Most people who vote for the preseason All-American squads agree with Riddle that Buffalo senior Mason Crosby is probably the best kicker in the country.
Crosby was named to first-team All-American squads in at least six national preseason magazines. He was the first Buff kicker ever to be named consensus All-American in 2005 and, for the second consecutive year, was named to the Playboy Preseason All-American squad. The 21-year-old from Georgetown, Texas, led the NCAA in average-distance-per-field goal last fall (41.2 yards) and has booted 11 field goals longer than 50 yards during his career.
What's to like about Crosby is his humility and work ethic. While he's on everyone's all-world list, Crosby is concerned about getting better. He wants to better his 2005 mark of 21-of-28 field goal attempts this fall.
And while there are no questions about Crosby's ability or dedication, there are some questions that involve him as the Buffs begin preparations for their Sept. 2 opener vs. Montana State.
First, replacing graduated longsnapper Greg Pace is a concern. Pace was nearly flawless for four seasons. The combo of Crosby, Pace and holder Nick Holz was probably the best in the country last fall. And the Buffs struggled finding a consistent replacement for Pace in the spring. Pace's departure is also why the Buffs signed longsnapper Justin Drescher out of Southlake Carroll, one of the top high school football programs in the country the past few years.
If Drescher can't cut it in August camp, look for senior Bryce MacMartin — who began to snap well late in spring ball — to get a long look.
Crosby could also figure in the punting situation, as the Buffs replace another graduate, John Torp. Crosby, who hadn't punted much since high school, showed the strongest leg among the contenders in the spring, even if he tended to hit knuckleballs. But it may not be the wisest move to risk fatiguing Crosby's leg as a punter and kicker, and the senior has said he's prefer not to pull double-duty if possible.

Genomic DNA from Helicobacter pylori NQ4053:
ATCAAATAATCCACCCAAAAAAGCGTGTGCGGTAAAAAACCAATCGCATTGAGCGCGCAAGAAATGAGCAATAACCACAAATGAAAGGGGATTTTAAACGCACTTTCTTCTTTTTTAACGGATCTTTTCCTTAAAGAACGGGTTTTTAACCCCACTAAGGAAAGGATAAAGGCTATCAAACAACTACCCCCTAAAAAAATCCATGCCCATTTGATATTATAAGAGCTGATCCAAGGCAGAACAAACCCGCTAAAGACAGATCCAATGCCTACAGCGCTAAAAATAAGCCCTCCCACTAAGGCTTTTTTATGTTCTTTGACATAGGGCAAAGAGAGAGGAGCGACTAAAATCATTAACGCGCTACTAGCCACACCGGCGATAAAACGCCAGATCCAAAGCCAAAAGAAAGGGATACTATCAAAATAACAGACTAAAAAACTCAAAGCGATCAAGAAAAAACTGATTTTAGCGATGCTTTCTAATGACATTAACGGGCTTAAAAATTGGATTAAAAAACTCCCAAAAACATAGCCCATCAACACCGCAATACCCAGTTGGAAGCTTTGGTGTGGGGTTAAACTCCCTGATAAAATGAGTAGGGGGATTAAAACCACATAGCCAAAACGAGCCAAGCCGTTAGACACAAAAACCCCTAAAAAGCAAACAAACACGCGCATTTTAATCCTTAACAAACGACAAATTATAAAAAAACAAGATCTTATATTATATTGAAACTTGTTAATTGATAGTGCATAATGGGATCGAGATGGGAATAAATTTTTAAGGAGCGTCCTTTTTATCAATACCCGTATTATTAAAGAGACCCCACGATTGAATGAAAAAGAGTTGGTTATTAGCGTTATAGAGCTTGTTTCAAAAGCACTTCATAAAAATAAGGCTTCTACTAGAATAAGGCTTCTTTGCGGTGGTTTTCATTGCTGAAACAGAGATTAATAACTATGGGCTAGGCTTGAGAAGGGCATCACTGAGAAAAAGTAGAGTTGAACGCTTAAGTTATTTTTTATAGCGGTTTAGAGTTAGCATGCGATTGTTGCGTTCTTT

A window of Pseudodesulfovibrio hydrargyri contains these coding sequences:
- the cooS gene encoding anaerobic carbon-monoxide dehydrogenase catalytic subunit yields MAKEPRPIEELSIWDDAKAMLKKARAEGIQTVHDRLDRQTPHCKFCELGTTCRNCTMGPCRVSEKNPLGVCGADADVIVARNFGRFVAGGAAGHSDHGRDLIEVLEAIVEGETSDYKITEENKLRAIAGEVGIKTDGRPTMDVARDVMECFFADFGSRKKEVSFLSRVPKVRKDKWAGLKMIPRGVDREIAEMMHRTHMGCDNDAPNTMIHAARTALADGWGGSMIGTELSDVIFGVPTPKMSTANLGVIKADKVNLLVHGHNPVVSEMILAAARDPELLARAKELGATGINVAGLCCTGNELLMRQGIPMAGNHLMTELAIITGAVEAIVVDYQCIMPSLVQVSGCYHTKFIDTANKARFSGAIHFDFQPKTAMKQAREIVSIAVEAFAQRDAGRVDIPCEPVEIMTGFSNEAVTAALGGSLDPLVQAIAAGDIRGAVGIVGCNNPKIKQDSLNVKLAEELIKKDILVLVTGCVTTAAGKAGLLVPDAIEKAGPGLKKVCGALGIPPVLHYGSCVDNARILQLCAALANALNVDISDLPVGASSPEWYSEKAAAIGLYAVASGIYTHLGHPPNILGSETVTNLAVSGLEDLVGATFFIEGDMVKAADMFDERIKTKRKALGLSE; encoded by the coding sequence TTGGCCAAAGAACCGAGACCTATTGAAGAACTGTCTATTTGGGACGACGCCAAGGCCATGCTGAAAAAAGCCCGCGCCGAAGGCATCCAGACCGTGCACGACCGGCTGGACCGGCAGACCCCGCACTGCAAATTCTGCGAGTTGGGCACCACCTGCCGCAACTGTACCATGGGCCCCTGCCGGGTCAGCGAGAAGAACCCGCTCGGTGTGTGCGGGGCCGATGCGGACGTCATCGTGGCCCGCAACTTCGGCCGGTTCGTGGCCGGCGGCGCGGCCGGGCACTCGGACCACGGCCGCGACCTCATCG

Redshirt-freshman Matthew DiLallo has had a good summer, but will need to prove his nerves are ready against real competition. He'll compete with junior walk-on Isaac Garden and, if necessary, Crosby in camp.
"We've got some really good options so I'm not concerned about it at this point," Riddle said. "Those guys have really worked hard this summer, and I think we'll be able to continue the tradition Colorado has had of great punters."
While junior Stephone Robinson will likely be the punt return man (he's averaged 8.6 yards and returned two for touchdowns the past two seasons), Riddle also liked what he saw from Terrence Wheatley and Gardner McKay at the position. As for kickoff-return duties, look for a duo to arise from Robinson, Wheatley, Terry Washington and Hugh Charles. In fact, don't be surprised if Charles becomes the focus in the KOR department as the staff looks for ways to utilize his speed.
And finally, the third issue surrounding Crosby is the one about the NCAA record. Will he or won't he get the opportunity to break the 68-yard mark? Dan Hawkins is known for going for a first on fourth down. However, look for him to line Crosby up some time for a record-breaking attempt as the Buffs find themselves in fourth down near midfield.
Special Teams Key Players
16 Mason Crosby, PK/P, 6-2, 210, Sr.
14 Matthew DiLallo, P, 6-1, 190, Fr.-R
70 Justin Drescher, LS, 6-2, 245, Fr.
39 Kevin Eberhart, PK, 5-10, 190, Jr.
18 Isaac Garden, PK, 6-0, 180, Jr.
57 Bryce MacMartin OL, 6-2, 285, Sr.
1 Stephone Robinson, PR/KR, 5-9, 185, Jr.